However, there were still times when I felt very overwhelmed by change. A good friend of mine reminded me that I had to let myself accept the change and to not rush the process. It’s ok to let yourself be emotional or be alone because it’s all a part of coping. Soon you’ll get the hang of things because eventually, the unknown becomes routine.

I also made sure I was communicating frequently with my family and friends which helped us not feel like we were far from each other. I will always love my hometown but I really adjusted to being in a place very unfamiliar to me and I really love it.

Now, one of my favorite things to do is to look for places I've never been to be able to manage myself in an unknown space. A good rule of thumb for life!


In what way do you think you have grown the most since moving and starting grad school?

I think the way I have grown the most is in the way I carry myself and the way I speak. I am much more confident in myself because I think about what I've accomplished and that I really have the ability to always be better.

I have also spent this time thinking about what I want, what I deserve, being more comfortable with saying no and trying to reduce how often I apologize when I don’t need to. I think it comes with my deeper knowledge of feminism and turning 30. I think being far away from what I was familiar with gave me a space to say, "Hey you are here for you, don't do things you don't want to. Your time and your space is important as well!"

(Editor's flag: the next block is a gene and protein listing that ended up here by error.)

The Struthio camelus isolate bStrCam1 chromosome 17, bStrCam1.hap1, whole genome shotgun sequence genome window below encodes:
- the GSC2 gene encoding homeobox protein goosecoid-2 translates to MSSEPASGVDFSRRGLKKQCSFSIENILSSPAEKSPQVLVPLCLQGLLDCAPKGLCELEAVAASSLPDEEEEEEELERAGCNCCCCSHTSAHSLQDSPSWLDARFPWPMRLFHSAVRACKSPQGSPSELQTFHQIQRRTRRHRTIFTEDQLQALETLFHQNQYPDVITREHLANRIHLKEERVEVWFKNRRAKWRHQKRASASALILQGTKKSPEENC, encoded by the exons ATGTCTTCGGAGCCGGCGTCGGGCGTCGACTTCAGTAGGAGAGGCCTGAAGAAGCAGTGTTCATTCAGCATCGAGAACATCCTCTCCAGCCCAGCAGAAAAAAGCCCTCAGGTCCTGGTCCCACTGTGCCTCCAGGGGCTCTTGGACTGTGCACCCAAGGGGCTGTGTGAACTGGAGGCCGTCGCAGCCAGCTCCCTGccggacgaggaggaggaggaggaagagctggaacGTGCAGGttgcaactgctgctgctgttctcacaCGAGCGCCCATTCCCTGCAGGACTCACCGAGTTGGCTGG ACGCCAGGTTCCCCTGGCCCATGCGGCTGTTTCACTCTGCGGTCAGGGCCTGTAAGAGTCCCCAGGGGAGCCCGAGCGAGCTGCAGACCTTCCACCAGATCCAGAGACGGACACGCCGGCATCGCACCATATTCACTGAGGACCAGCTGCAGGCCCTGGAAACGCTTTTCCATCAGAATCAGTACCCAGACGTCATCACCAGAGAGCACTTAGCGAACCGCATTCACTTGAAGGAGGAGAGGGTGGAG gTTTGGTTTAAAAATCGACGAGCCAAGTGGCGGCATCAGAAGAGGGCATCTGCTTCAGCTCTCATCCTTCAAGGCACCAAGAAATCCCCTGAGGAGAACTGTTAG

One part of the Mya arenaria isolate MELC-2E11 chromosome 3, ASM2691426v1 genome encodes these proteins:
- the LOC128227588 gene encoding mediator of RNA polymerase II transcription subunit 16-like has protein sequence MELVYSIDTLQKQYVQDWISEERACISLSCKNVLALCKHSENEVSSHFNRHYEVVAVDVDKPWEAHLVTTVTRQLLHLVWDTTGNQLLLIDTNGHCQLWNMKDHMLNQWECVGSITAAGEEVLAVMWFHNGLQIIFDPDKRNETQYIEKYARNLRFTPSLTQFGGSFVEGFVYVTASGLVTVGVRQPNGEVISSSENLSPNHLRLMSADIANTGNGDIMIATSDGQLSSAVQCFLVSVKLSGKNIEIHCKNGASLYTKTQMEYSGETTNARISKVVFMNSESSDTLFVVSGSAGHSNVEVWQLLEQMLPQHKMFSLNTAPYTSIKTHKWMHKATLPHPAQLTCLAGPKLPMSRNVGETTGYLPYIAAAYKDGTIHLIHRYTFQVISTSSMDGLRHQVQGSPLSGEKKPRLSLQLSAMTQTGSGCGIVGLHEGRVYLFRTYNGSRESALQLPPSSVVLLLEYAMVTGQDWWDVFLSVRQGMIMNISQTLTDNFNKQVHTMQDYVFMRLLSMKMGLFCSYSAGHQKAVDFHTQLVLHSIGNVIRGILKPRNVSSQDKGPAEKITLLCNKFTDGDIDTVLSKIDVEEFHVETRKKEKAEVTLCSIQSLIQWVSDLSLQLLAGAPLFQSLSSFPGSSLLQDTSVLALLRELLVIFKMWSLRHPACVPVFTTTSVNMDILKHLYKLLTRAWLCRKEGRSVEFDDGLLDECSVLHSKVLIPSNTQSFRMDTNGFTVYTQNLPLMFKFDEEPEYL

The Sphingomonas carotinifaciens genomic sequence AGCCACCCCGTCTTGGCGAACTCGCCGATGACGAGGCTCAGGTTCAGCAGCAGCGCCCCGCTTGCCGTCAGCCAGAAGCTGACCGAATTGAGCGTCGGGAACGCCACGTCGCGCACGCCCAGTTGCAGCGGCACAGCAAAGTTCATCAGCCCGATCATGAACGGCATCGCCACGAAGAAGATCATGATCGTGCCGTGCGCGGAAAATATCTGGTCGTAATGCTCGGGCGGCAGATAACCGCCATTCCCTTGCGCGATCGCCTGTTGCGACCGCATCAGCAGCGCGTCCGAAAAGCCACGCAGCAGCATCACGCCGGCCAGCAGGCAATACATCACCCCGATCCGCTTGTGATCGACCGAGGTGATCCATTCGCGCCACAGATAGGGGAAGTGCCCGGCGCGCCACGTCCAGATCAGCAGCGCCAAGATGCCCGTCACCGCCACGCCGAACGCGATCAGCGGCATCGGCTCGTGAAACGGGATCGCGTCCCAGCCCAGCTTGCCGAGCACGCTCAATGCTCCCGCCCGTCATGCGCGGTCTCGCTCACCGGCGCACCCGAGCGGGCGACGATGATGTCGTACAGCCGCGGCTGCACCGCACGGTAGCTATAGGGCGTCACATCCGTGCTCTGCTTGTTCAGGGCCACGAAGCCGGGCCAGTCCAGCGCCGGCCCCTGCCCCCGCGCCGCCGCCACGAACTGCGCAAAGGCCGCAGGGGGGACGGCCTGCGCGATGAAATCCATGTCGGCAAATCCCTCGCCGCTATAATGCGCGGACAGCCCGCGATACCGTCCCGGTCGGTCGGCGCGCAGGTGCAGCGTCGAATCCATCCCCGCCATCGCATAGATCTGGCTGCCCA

I visited Texas a few months ago and people could feel this positive change in me. It's very true when they say that you're a greater service to the world around you if you take care of yourself first. I have also become much more punctual because A. I rely on public transportation and B. I realize that time is valuable, mine and other people's, so it needs to be respected.